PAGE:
Starting with procurement, Uhura accepted a gift without any due diligence on either the vendor or the product itself. Sure, tribbles are cute, fuzzy and make appealing noises, but are they suitable pets allowed by Starfleet policy? Had Uhura done her research, she would have known that Cyrano Jones could be charged with transporting a dangerous animal off its native planet.

Applying this to the real-world, it’s vital that organizations perform vendor risk and security reviews for all vendors and do the same for the products they are purchasing. For products, it is especially important to know of any outsourced or open-sourced components used in its construction so additional reviews and monitoring of those components can be performed.

The next layer of control that failed was upon entry into the perimeter. The tribble was allowed to be transported onto the Enterprise without scanning it for potential harm or identifying it as a potential risk. Surely, this dangerous animal was listed in the Enterprise’s database!

Vulnerability assessment and ongoing vulnerability scans are vital for continuously monitoring risk. Employing a way to evaluate ICS and its components for vulnerabilities is vital for protecting critical infrastructure. Monitoring needs to be ongoing in order to evaluate firmware updates and identify any new vulnerabilities discovered in third-party components.

Finally, employing detective controls would have spotted the danger to the Enterprise earlier. The number of unexpected lifeforms was increasing rapidly, and a simple visualization of the number and rate would have shown the warning signs. One can assume the security team updated their monitoring dashboards after this incident. In an industrial or IT environment, there is an expected state with normal change and data flow.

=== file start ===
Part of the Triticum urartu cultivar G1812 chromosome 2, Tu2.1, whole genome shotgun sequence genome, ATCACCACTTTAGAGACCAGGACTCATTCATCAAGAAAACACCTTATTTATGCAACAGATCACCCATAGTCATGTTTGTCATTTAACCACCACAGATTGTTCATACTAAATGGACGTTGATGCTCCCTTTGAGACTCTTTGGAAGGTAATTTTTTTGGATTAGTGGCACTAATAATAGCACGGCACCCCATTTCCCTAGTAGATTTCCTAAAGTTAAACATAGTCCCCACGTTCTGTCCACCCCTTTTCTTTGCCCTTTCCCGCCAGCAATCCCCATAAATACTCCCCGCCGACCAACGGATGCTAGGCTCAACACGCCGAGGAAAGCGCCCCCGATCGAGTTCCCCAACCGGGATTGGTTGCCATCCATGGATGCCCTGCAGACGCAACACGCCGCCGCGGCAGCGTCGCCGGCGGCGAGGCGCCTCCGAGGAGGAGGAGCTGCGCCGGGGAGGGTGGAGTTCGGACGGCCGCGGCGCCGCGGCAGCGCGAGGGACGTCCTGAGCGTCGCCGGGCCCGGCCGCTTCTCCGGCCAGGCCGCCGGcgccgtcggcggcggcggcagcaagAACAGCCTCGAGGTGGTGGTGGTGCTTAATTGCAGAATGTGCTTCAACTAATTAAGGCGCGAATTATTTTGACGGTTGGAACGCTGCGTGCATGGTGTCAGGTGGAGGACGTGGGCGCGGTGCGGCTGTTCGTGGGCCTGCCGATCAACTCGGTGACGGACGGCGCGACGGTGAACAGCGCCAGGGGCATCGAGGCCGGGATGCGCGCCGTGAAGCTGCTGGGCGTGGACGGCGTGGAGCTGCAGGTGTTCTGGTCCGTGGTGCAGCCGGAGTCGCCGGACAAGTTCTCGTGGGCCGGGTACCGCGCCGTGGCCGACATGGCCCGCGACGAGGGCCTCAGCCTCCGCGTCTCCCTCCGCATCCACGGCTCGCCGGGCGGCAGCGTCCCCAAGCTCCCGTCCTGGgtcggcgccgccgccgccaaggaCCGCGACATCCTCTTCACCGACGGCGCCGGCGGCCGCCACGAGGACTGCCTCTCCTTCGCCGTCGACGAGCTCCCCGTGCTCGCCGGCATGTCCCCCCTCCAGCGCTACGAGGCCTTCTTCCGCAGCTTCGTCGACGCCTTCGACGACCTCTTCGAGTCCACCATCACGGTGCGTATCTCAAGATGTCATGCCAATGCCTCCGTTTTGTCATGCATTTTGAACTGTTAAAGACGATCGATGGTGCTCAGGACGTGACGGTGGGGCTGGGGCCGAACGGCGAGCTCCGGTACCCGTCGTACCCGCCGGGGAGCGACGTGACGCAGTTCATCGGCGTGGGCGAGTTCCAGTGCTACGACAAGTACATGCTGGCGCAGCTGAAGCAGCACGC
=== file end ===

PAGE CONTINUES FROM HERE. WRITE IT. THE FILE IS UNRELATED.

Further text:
When an unusual event occurs or there is an unexpected deviation from the norm, this should trigger an investigation and possibly corrective action. Understanding change and how to manage it is another layer of security to add to increasingly connected and complex industrial environments.

Conclusions and Next Steps

This overview has only scratched the surface of managing cyber risk in the industrial context. I recommend reading the Deloitte report for a deeper analysis and recommendations. One thing that is a consistent theme across all risk domains is that Security is a Team Sport. It isn’t just the realm of security professionals – everyone from procurement to operators are responsible for protecting the company.

Another consistent theme regardless of IT, OT or industrial cyber security is that the CIS Critical Control framework is broadly applicable. For instance, understanding what assets are in your environment, their criticality and whether or not they are authorized to be there remain important considerations in the data center and power plant. While it may be easier to add a device to a network than install an ICS, having an inventory is still a valuable control.

Finally, Tripwire has a number of solutions that provide detective and preventive controls for industrial systems. Tripwire Industrial Visibility (TIV) provides insight into what is on the network for threat monitoring and real-time change assessment, and an Industrial Security Assessment from our professional services team can help identify and prioritize critical work.

To see Tripwire in action, you can view a demo of a PLC attack being thwarted in real time.